Chickens: An intergral part of the home Eco cycle

Chickens are great. Since we got chickens this year, our compost pile has almost no food wastes. Chickens loves table scarps, vegetable waste from the garden and even the dandelions growing in my lawn. My daily routine now includes making nutritious and delicious chicken food every morning. I chop up some greens like radish tops, dandelions, bolted spinach and mix it up with the leftover food from the day before and mix in some chicken feeds. The chickens LOVE it. They come running every morning when they hear me coming. I change the straws in the chicken coop every week, and put them in my compost pile. I am expecting some super rich compost with all the nice chicken manures that will enrich my garden. So having chickens makes my mini home Eco system more complete.

Spinach and Radishe Salad

If you time it correctly, you should have spinach and radishes come out of your garden now. Both radish and spinach are cold tolerant vegetables, meaning they can be planted before the "end of the last spring frost" whenever that happen to be. I made a perfect salad for lunch today with the spinach and radishes I harvested from my garden. Dressing is 1/4 C. ranch, 1 T. pesto and 1 T. butter milk. Yummm, it was a very edible salad!

Spinach and Onion, happily grown together

Spinach is one of the first things you can eat out of your garden. They can be sown as soon as the ground is workable. Mild frost would not hurt them. I usually sow my spinach the same time I plant my onion sets. This year, to experiment with inter-cropping, I sowed my spinach in between my rows of onions. The result is great. Spinach grow fast, they cover the ground when onions are still small-saves space and suppresses weeds. It is a win-win!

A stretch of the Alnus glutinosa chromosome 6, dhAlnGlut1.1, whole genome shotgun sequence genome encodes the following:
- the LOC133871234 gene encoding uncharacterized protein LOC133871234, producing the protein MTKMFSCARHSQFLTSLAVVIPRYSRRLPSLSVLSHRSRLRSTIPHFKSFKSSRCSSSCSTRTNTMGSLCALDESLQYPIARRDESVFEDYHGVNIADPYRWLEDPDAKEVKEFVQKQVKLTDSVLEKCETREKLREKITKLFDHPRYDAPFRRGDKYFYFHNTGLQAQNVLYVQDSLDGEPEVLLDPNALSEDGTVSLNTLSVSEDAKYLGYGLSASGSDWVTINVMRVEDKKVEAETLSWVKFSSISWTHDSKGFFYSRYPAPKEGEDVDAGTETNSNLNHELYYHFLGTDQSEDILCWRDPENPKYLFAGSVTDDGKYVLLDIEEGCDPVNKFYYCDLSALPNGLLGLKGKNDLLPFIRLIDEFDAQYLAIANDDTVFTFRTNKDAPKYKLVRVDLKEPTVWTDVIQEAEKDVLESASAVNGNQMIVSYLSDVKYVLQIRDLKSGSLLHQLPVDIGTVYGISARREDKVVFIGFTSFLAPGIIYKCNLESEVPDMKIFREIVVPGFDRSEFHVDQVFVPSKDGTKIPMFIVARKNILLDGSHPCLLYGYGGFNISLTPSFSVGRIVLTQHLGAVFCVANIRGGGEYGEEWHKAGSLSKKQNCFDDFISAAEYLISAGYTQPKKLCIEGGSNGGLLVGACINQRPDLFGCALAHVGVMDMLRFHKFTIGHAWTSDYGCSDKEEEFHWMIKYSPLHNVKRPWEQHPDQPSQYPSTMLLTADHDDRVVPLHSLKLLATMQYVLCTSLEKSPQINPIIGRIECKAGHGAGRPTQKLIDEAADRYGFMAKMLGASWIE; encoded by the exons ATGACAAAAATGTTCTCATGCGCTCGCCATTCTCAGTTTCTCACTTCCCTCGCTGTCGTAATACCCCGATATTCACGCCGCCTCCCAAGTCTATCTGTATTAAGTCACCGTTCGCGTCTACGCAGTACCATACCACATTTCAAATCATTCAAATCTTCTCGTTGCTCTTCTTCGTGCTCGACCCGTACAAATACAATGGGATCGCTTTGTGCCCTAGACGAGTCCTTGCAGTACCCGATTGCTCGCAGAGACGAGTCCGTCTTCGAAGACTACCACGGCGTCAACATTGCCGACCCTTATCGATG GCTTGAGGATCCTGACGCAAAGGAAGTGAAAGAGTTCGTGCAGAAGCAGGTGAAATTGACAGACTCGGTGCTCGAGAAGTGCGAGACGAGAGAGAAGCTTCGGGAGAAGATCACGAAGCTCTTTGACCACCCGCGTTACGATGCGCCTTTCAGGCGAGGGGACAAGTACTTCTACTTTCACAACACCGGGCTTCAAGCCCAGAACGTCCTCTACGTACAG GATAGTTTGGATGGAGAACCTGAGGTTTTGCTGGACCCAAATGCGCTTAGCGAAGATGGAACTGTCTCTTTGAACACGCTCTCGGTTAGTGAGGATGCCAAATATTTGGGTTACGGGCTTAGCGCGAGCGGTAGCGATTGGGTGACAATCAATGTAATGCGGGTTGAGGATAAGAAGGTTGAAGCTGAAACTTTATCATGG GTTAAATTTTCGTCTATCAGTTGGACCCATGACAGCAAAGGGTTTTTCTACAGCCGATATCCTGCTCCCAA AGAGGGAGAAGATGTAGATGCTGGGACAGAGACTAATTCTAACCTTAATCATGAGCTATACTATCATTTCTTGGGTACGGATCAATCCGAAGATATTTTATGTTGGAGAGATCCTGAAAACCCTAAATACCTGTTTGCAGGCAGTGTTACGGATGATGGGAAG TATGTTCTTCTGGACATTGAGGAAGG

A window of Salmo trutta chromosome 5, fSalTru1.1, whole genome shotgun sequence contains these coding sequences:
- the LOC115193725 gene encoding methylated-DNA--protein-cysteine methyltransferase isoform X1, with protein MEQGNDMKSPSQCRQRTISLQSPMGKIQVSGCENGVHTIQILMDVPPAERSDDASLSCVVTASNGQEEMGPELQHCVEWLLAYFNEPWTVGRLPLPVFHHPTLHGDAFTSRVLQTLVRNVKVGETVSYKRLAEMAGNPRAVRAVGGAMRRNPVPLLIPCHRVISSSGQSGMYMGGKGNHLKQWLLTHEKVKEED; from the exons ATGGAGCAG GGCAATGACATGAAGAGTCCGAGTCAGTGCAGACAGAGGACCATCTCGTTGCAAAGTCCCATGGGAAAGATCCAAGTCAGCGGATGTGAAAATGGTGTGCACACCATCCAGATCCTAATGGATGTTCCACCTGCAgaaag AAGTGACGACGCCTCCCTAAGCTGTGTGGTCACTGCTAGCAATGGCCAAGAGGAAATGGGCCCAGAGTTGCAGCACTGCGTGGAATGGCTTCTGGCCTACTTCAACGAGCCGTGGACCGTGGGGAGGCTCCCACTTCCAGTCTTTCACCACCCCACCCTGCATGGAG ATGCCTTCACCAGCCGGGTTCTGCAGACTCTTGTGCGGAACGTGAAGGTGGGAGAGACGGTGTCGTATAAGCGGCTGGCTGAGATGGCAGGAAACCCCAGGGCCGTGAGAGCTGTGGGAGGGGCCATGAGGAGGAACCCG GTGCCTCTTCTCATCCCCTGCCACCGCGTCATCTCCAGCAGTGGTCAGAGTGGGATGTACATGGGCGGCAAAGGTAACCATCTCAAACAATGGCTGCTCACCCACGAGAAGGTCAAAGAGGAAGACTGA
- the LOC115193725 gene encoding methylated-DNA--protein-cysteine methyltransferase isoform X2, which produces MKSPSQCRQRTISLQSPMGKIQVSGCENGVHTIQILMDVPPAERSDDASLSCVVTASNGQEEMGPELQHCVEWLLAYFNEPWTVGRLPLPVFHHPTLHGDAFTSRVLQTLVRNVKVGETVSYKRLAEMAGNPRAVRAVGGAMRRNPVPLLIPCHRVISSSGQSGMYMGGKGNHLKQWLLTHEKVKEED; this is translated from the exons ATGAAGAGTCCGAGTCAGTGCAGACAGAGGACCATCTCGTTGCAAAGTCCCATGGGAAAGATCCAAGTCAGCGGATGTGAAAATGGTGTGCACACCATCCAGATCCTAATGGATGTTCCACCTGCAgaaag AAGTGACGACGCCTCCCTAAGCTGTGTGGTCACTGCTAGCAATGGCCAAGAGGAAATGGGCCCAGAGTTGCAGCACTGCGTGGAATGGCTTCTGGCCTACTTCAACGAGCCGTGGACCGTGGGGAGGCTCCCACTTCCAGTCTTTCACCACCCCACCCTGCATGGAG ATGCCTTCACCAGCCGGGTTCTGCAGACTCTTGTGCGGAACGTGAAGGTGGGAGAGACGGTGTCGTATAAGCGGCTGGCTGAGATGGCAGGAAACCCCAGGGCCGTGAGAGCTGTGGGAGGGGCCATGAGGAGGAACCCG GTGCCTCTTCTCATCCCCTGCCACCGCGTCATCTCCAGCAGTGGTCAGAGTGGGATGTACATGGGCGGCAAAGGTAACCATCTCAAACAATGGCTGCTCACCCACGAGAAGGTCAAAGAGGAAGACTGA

When the spinach is 3-4" tall, I just cut the leaves with a pair of scissors and let the plant grow more leaves.

Tomatos planted

From end of March to the beginning of May, soil temperature remained at 50F. Under the minihooper, it is 6By now the soil 60F. Now the soil temperature is a steady 60 F, and inside the minihooper it is 70F. I have transplanted my tomato plants, beans are about 3" tall, both are under the minihooper. This year I got quite a few heirloom varieties of tomatoes, looking forward for a taste test in the summer. The Sungold already has a cluster of blooms on.

At 60F, the soil temperature is still too cold for cucumbers. Since there is a lot of space inside the minihooper, I placed some cucumber trays inside the minihooper. This way they will be germinating inside the minihooper and can be hardened off easily. I also started a bed of lettuce that has green and red lettuce and mizuna. The arugula I planted in early march are spent, and needs to be replaced.